Expert ICC witness now says chaos was ‘unplanned’


Social scientist Harve Maupeu has now told the International Criminal Court (ICC), in the case facing Deputy President William Ruto and former Kass FM presenter Joshua arap Sang that the post-election violence (PEV) of 2008 was spontaneous.

His admission came as a blow to the prosecution which had called him as their expert witness on the social and political dynamics of the 2008 PEV and through whom they had sought to show on Tuesday that the violence was premeditated on the premise of Kalenjin militia being trained prior to the 2007 General Election.

“People at the time didn’t realise the extent of what was about to happen and it was a surprise and a shock not just in Kenya but all over,” Ruto’s defence counsel David Hooper put to Maupeu.

To which he responded, “Yes. The way the election was organised gave rise to a lot of mistrust and a lot of people considered that the results were illegitimate. And in the major cities young people who were revolting reacted very strongly.”

Maupeu also admitted that he could not speak to the veracity of the non-governmental organisation (NGO) reports that had claimed that Kalenjin militia were trained immediately prior to the 2007 general election.

“Those NGO sources, of course, cannot be accepted on their own. You have to put them into perspective, put them into context and assess the quality,” he told the court.

He then testified that the mood of the Kenyan electorate prior to the 2007 elections was volatile and that, “there was agitation on both sides and it was known violence could be used – not that it was definitely going to be used.”

He also defended the Orange Democratic Movement (ODM) leadership, of which Ruto was a part, against previous witness testimony that they advocated for ethnic cleansing.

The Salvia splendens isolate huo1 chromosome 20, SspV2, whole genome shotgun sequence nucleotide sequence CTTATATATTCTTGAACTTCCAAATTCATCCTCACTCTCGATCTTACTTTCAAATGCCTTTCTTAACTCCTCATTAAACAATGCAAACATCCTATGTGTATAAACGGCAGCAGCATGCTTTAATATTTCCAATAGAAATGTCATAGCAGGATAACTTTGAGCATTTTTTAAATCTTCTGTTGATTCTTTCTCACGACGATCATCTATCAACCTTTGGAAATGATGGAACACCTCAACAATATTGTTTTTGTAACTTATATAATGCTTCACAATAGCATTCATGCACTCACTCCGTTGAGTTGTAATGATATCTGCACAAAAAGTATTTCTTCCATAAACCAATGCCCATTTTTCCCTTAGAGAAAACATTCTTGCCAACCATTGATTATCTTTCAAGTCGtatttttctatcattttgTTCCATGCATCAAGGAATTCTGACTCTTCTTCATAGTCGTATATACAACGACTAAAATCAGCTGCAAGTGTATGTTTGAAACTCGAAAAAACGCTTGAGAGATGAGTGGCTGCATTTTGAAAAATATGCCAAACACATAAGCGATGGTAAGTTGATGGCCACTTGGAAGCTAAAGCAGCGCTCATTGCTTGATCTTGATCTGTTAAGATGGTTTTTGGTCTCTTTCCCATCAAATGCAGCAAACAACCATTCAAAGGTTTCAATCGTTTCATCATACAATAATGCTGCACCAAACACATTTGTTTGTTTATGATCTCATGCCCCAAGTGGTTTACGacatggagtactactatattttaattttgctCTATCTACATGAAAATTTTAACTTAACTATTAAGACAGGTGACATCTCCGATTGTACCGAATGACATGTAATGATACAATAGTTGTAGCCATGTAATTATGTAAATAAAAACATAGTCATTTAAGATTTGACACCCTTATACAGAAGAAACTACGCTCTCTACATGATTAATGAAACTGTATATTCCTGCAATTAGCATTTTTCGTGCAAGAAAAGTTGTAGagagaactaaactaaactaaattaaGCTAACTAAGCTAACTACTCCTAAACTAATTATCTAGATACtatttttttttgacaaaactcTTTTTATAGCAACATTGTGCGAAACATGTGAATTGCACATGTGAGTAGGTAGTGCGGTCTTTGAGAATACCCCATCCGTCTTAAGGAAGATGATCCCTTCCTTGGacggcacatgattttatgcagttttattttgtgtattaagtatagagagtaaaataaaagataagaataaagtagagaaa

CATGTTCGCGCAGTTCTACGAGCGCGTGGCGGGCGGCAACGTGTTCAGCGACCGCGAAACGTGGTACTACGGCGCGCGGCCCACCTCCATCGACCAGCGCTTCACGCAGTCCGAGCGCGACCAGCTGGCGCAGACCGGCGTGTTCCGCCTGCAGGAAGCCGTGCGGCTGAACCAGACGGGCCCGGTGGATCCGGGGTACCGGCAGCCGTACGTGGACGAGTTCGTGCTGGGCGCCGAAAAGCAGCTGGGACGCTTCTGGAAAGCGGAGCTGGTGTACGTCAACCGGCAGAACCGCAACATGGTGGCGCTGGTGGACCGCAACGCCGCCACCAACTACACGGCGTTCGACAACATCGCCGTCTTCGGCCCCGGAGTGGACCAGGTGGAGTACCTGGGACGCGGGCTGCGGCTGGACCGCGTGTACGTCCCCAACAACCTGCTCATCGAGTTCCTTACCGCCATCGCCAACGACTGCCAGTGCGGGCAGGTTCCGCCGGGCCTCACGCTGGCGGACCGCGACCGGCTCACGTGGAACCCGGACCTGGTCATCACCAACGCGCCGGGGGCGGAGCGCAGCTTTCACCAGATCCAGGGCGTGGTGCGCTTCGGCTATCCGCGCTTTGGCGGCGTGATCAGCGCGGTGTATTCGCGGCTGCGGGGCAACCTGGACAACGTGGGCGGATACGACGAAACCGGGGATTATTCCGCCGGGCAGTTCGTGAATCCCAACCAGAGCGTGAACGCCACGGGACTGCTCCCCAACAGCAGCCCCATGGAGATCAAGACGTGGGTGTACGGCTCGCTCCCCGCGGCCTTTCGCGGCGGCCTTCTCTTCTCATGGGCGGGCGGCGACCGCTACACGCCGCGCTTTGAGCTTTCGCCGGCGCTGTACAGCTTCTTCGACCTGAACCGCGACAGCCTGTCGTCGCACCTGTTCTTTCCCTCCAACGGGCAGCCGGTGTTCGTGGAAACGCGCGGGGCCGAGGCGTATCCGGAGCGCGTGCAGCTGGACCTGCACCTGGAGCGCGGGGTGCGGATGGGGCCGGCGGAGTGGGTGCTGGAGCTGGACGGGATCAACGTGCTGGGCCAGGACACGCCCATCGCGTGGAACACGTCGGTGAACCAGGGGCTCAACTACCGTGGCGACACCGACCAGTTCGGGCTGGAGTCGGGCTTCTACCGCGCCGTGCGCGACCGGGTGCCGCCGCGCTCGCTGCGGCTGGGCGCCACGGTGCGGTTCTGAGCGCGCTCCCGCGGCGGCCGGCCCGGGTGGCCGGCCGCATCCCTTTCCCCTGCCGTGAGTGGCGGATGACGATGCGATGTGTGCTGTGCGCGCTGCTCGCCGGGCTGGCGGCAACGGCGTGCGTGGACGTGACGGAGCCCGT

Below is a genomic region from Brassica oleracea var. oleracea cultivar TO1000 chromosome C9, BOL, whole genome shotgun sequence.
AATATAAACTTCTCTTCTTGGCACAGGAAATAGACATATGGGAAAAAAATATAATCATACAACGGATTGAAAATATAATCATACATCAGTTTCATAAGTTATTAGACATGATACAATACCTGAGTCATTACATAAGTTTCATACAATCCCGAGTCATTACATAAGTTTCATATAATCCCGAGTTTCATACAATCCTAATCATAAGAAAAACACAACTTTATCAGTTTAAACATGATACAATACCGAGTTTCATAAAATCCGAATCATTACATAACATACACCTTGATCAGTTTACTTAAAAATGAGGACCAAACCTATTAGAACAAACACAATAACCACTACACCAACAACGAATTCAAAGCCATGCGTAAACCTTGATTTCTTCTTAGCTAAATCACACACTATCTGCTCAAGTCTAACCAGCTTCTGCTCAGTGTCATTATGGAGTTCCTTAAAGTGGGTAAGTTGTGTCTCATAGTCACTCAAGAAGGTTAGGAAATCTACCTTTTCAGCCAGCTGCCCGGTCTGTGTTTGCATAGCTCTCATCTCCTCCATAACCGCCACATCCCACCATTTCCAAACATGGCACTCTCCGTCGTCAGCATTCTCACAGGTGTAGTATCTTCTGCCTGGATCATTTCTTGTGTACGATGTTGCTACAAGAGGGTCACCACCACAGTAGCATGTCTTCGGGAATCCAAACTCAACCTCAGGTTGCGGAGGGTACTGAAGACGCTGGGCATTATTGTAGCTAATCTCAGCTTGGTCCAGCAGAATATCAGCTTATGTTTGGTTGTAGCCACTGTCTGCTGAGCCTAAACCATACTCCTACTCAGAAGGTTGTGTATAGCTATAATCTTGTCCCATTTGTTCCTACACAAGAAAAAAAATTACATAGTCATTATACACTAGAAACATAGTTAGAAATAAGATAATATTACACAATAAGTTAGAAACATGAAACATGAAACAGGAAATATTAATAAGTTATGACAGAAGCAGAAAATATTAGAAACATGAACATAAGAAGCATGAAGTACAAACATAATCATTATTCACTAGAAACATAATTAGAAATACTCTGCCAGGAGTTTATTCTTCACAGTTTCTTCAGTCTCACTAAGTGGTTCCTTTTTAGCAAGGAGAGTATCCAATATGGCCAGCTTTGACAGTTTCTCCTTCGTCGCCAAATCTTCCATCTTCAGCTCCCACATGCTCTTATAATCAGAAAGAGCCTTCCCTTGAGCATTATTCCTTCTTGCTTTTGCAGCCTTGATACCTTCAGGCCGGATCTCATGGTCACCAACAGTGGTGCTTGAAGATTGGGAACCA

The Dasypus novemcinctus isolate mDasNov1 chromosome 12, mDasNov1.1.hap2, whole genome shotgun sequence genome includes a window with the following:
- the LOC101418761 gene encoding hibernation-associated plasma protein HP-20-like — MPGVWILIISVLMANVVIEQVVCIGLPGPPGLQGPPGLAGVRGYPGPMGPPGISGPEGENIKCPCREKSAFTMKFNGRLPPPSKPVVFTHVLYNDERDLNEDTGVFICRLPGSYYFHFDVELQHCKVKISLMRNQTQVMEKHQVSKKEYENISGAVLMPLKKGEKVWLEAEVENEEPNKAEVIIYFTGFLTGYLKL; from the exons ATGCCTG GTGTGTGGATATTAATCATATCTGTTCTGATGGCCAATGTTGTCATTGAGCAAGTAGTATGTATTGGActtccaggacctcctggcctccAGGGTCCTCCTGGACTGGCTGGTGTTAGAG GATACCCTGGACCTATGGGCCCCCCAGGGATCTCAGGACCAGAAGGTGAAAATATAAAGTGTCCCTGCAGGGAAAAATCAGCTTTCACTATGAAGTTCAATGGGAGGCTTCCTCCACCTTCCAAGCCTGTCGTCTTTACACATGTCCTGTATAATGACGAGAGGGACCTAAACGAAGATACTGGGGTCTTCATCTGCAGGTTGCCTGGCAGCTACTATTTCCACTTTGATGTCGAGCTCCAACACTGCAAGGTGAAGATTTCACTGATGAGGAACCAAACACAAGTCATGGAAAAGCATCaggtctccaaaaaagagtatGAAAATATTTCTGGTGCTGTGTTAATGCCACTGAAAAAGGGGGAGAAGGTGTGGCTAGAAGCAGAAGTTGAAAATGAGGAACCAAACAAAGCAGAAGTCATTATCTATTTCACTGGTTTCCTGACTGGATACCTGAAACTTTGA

Maupeu said the ODM hierarchy was, “very careful,” not to promote this kind of majimbo where those not originally from a certain region would be forced out for fear of losing votes.

“So they did try to assure the various communities that lived in the Rift Valley as it were,” he said.

The prosecution however sought to recover its footing through the admission of Maupeu’s entire written out report which Trial Lawyer Lucio Garcia said painted a truer picture without the leading of the defence.

Garcia also sought to have articles by Jacqueline Klopp and Gabrielle Lynch on ethnic clashes in the Rift Valley admitted as evidence. And by so doing, the prosecution hoped it would put Ruto’s alleged use of ‘madoadoa’ in the run up to the 2007 general election, in context.

Hooper and Sang’s defence counsel Caroline Buismann however challenged their admission as evidence for the reasons that the information therein could not be verified.

“If we look at the Klopp article, Ruto, at one point it states, became the treasurer of Youth for KANU in 1992. He was never treasurer for Youth in KANU in 1992,” Hooper observed.

Buismann also challenged Garcia’s claim that neither the report nor the articles would be prejudicial to the accused as neither of them were directly linked, in them, to the 2008 PEV.

“Whilst we concede there’s no direct link to Ruto and Sang there are theories about organisational violence and all of this is of course relevant because that is why the prosecution has brought him in,” she put to the court.

Despite these objections, the chamber admitted Maupeu’s report with the prosecution’s twelfth witness expected to take the stand on Thursday.




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